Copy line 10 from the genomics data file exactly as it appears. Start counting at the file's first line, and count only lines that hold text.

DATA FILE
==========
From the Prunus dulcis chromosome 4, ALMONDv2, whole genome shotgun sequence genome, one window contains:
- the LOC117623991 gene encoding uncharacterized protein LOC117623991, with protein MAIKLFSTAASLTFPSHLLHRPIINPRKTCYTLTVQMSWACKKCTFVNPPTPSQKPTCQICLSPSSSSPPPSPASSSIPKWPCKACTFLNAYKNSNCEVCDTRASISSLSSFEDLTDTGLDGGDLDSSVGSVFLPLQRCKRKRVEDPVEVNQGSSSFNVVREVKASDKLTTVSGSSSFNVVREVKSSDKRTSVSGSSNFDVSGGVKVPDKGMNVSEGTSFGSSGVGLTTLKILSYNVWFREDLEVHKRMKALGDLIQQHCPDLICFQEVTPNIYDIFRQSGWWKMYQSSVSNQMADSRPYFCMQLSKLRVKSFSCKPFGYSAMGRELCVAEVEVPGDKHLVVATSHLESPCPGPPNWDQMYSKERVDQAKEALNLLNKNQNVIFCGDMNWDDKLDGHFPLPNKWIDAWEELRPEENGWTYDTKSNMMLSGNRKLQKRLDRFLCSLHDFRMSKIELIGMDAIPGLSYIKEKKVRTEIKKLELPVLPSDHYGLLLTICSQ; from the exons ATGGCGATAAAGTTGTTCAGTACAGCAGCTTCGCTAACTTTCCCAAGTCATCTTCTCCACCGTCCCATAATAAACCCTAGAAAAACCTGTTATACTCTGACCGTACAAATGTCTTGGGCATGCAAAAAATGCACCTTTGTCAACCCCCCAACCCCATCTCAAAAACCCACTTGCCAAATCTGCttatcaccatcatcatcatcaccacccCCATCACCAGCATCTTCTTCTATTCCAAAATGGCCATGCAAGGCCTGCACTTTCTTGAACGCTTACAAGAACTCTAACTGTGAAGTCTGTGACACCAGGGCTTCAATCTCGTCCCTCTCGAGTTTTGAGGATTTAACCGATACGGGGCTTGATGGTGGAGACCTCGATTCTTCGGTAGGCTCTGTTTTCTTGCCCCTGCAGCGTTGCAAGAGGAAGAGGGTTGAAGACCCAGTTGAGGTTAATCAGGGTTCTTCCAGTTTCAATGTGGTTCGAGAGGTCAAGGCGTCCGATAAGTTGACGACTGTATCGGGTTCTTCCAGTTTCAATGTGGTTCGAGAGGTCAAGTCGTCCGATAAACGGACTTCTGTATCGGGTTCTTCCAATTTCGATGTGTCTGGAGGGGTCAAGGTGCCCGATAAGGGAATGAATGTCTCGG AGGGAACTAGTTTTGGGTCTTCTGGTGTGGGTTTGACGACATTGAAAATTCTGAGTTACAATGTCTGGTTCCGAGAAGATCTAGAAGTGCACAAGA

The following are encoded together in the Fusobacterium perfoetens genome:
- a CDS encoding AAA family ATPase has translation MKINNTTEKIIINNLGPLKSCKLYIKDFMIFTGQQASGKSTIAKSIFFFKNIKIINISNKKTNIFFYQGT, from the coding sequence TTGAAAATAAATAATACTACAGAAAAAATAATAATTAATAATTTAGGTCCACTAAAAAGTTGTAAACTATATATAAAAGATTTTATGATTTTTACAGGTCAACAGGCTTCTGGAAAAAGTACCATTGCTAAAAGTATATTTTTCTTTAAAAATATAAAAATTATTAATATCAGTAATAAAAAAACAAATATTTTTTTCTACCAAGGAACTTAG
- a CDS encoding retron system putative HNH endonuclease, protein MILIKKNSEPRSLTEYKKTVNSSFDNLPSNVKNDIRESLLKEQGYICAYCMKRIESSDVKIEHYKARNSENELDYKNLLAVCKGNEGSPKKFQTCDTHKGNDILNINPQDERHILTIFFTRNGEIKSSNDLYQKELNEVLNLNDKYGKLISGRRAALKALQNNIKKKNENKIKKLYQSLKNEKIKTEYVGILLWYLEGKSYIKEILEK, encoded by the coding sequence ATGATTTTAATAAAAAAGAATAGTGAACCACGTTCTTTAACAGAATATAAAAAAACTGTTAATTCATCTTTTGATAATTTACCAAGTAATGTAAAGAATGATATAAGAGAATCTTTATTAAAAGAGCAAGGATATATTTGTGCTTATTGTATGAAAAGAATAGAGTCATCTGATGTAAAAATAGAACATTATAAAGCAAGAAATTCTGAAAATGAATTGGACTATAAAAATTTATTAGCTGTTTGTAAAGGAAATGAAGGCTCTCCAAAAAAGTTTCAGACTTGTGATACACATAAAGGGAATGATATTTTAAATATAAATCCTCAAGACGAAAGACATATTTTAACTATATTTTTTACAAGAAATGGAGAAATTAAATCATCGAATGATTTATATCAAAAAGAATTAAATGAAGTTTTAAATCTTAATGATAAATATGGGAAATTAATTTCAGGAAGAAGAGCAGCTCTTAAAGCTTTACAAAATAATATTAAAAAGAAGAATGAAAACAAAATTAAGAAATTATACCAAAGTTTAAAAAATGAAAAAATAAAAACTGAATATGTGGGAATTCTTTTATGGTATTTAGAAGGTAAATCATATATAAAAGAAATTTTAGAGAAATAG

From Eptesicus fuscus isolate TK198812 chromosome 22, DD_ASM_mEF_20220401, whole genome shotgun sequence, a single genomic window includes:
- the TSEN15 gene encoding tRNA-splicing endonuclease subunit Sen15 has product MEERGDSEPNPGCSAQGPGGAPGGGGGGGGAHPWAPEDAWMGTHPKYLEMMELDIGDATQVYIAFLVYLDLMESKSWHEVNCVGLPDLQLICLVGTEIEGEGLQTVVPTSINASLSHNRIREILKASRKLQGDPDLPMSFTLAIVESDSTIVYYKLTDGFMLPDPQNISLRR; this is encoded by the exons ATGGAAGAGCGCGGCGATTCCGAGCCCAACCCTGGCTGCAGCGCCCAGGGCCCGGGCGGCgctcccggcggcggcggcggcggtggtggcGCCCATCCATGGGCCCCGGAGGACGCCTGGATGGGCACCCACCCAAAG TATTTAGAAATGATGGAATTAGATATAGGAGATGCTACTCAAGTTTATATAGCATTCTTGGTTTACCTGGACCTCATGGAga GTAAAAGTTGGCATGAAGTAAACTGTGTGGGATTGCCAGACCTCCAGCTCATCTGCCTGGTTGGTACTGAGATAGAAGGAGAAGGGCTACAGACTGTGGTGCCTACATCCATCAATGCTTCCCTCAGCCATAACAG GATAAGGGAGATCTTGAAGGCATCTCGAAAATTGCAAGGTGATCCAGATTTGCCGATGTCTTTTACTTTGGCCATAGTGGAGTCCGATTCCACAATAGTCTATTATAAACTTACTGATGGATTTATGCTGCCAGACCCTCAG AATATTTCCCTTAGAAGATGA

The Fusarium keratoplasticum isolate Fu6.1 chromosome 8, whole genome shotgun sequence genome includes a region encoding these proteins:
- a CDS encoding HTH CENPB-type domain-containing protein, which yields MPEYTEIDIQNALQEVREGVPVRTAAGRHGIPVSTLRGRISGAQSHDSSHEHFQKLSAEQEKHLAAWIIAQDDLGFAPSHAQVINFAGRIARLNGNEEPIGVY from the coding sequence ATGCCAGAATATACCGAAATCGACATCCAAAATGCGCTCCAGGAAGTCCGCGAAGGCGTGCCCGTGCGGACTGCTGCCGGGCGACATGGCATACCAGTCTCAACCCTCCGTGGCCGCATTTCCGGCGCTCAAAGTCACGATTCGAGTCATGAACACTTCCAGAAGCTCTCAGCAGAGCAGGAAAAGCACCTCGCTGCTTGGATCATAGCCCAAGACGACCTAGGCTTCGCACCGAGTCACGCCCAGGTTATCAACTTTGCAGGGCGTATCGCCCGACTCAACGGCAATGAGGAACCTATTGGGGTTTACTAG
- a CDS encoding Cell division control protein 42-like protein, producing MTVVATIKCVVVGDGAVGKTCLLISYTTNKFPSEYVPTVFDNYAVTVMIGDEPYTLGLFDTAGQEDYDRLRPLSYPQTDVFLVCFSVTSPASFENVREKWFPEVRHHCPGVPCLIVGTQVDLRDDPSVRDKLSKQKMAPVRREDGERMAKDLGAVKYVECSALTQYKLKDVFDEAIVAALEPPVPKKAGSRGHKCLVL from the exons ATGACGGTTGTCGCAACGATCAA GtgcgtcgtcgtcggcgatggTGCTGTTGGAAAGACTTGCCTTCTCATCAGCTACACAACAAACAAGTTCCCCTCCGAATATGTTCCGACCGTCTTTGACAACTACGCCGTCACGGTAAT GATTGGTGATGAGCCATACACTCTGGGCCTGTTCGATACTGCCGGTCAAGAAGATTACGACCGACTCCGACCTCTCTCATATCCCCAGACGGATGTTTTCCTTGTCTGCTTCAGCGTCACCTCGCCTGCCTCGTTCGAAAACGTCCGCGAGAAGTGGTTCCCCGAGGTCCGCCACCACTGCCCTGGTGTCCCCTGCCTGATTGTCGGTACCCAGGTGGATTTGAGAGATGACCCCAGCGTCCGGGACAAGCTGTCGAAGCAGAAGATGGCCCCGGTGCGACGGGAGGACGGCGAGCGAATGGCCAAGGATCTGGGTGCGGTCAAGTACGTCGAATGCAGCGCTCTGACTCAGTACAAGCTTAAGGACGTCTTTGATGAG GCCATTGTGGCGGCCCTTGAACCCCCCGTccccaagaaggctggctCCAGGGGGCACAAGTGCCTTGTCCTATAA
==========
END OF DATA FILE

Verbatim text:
- a CDS encoding Cell division control protein 42-like protein, producing MTVVATIKCVVVGDGAVGKTCLLISYTTNKFPSEYVPTVFDNYAVTVMIGDEPYTLGLFDTAGQEDYDRLRPLSYPQTDVFLVCFSVTSPASFENVREKWFPEVRHHCPGVPCLIVGTQVDLRDDPSVRDKLSKQKMAPVRREDGERMAKDLGAVKYVECSALTQYKLKDVFDEAIVAALEPPVPKKAGSRGHKCLVL from the exons ATGACGGTTGTCGCAACGATCAA GtgcgtcgtcgtcggcgatggTGCTGTTGGAAAGACTTGCCTTCTCATCAGCTACACAACAAACAAGTTCCCCTCCGAATATGTTCCGACCGTCTTTGACAACTACGCCGTCACGGTAAT GATTGGTGATGAGCCATACACTCTGGGCCTGTTCGATACTGCCGGTCAAGAAGATTACGACCGACTCCGACCTCTCTCATATCCCCAGACGGATGTTTTCCTTGTCTGCTTCAGCGTCACCTCGCCTGCCTCGTTCGAAAACGTCCGCGAGAAGTGGTTCCCCGAGGTCCGCCACCACTGCCCTGGTGTCCCCTGCCTGATTGTCGGTACCCAGGTGGATTTGAGAGATGACCCCAGCGTCCGGGACAAGCTGTCGAAGCAGAAGATGGCCCCGGTGCGACGGGAGGACGGCGAGCGAATGGCCAAGGATCTGGGTGCGGTCAAGTACGTCGAATGCAGCGCTCTGACTCAGTACAAGCTTAAGGACGTCTTTGATGAG GCCATTGTGGCGGCCCTTGAACCCCCCGTccccaagaaggctggctCCAGGGGGCACAAGTGCCTTGTCCTATAA